This failure to achieve CID off GC was not simply due to slow tapering of GC: 6 of 8 (75%) children started on non-biologic CTPs had active disease at 9 months compared with 9 of 22 (41%) of children started on biologic CTPs (p = 0.407); and 6 of 8 (75%) of non-biologic CTP treated children were still taking GC at 9 months, compared to 4 of 22 (18%) of biologic CTP treated children (p = 0.007). Table 3 also shows the primary endpoint analysis by individual CTP group, as well as of patients who achieved the endpoint without switching/adding CTP medications. Likely due to the small numbers in each group, statistical significance was not achieved in these groups. All but one provider generally followed the CTP GC tapering recommendations, so that if by Month 3, if GC were not tapered to less than 50% of the initial dose, treatment was intensified or the CTP was changed. There was no significant difference in the median number of days from baseline of the 9 month visit between the biologic (282 days) and non-biologic (271 days) CTP groups (p = 0.599), despite the variability in the 9 month visit date discussed above.
Table 3

Adverse events reported in all patients by CTP at time of event

CTP at time of AE

GC

MTX

IL-1 Inhibitor

IL-6 Inhibitor

Total

Grade 2

0

2 (allergic reaction [1], arthritis flare [1])

5 (MAS [1], hepatitis [1], rash [1], Strep pharyngitis [1], injection site reaction [1])

8 (fever [1}, rash [1], arthritis flare [2], headache [1], neutropenia [1], viral illness [1], infusion reaction [1])

15

Grade 3

0

0

2 (infections)b

0

2

Grade 4

0

0

0

1 (infusion reaction)

1

SAE

0

1a

2 (infections)b

1 (MAS)

3

aAppendicitis and appendectomy

b1 varicella (anakinra), 1 cellullitis (canakinumab)

Adverse events are listed in Table 3. There was one Grade 4 AE infusion reaction with tocilizumab. There were 4 SAE’s: 2 that resulted in hospitalization for intravenous antimicrobial therapy (cellulitis in a child taking canakinumab and GC [Grade 3] and varicella in a child taking anakinra [Grade 3]), 1 hospitalization for appendicitis and appendectomy on methotrexate and GC, and 1 for macrophage activation syndrome (MAS) in a child on tocilizumab (Grade 3). One additional child who was receiving anakinra developed MAS and was treated with oral prednisone without hospitalization (Grade 2). All patients recovered uneventfully.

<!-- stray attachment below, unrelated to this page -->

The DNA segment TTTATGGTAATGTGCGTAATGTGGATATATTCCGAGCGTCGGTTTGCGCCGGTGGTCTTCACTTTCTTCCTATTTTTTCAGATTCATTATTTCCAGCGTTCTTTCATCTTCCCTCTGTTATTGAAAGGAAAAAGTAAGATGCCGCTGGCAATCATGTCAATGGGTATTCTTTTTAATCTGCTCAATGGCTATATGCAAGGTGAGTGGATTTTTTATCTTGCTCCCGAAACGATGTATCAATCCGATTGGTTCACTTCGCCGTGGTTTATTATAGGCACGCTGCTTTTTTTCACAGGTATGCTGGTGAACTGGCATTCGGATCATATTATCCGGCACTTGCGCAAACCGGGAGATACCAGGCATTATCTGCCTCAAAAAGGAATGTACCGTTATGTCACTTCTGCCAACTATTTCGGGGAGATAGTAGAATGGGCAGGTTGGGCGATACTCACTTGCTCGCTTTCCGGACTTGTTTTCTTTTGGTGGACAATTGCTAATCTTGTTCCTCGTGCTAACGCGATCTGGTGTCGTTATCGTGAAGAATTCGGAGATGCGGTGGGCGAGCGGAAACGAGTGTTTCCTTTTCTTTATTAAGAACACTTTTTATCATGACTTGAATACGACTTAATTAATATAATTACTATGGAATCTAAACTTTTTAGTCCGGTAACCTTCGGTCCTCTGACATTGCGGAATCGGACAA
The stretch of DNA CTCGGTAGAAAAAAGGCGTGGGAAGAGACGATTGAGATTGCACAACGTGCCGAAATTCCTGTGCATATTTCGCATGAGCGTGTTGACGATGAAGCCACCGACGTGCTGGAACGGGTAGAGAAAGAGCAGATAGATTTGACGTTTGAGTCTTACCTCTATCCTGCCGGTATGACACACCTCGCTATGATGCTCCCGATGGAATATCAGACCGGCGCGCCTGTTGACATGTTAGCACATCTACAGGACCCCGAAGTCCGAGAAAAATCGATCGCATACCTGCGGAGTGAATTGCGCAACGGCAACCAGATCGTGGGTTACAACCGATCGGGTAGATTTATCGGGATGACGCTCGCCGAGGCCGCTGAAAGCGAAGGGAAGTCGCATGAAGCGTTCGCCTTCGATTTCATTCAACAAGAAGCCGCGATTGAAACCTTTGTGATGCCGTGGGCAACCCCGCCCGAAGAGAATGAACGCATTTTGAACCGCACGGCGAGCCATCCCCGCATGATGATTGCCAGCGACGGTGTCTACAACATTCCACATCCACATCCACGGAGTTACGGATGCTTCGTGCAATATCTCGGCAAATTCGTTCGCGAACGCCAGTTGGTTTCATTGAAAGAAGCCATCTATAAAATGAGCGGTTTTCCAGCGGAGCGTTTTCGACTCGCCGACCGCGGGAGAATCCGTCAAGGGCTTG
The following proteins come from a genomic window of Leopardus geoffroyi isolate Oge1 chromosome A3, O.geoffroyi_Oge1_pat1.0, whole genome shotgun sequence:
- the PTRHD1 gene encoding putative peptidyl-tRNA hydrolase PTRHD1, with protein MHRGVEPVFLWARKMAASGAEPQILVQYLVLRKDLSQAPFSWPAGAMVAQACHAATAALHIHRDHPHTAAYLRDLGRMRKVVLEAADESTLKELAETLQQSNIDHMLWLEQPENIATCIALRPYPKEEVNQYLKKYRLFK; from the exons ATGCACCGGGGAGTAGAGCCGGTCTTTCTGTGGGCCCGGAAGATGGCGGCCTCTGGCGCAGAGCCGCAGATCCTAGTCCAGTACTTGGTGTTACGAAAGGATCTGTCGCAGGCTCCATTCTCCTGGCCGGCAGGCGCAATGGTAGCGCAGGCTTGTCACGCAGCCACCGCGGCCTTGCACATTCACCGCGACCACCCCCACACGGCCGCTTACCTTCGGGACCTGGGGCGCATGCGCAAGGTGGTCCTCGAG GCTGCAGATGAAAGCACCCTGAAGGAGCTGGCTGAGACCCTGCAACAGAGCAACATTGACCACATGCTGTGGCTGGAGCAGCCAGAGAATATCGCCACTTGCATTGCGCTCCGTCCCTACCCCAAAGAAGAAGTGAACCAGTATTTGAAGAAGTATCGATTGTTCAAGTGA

Discussion

This pilot study assessed the feasibility of using standardized CARRA CTPs for untreated systemic JIA, 90% of whom had disease onset less than 4 months prior to treatment, to evaluate the comparative effectiveness of commonly used treatment approaches. Importantly, the study established that the CARRA Registry and the coordinating center at the Duke Clinical Research Institute (DCRI) could effectively operationalize and capture the data for such a study, but it also demonstrated that better methods to decrease missing visits and data, and to be able to capture clinical data between visits for the larger study were needed. Interestingly, each plan was used with similar frequency aside from the GC-only plan, confirming community equipoise on treatment selection. The choice of plan varied by site/individual physician rather than disease characteristics of the individual child, with the caveat that at most a few patients were treated at each site. However, plan choice driven by site allows for a “pseudo-block randomization” in the context of a larger observational comparative effectiveness study. The distribution of CTP usage followed results of surveys conducted as part of the development of the original CTPs [17], indicating that there continues to be substantial variability in physician practice with regard to initial treatment choices for systemic JIA.

The results of this pilot study underline the need for a larger definitive comparative effectiveness study assessing all 4 CTPs. The quandary about the safest and most effective treatment of new-onset systemic JIA has been informed by studies of the IL1i anakinra (recombinant IL-1 receptor antagonist). Recent studies looking at early use of anakinra in systemic JIA demonstrated a marked reduction in the development of chronic persistent arthritis from a historical rate of 50–60% to less than 10% [9, 11], a rate of response markedly distinct from that observed in a randomized controlled trial of anakinra in established chronic systemic JIA [2]. These studies raise the possibility of a “window of opportunity” in early systemic JIA during which cytokine blockade could be especially effective [23]. Even though this pilot study included small numbers of children who were followed for only 9 months, the results indicate that untreated systemic JIA patients started on IL-1i or IL-6i biologics achieved the primary endpoint (CID off GC at 9 months) more frequently than children not started on a biologic. Children treated with non-biologic CTPs were more likely to both have continued active disease and continue to be treated with GC compared to those treated with biologic CTPs. Whether this will hold true in a larger population of children followed for a longer period of time remains to be seen, as no attempt was made to correct for baseline clinical features or other potentially confounding variables, rendering the conclusions of this this pilot study far from definitive [19].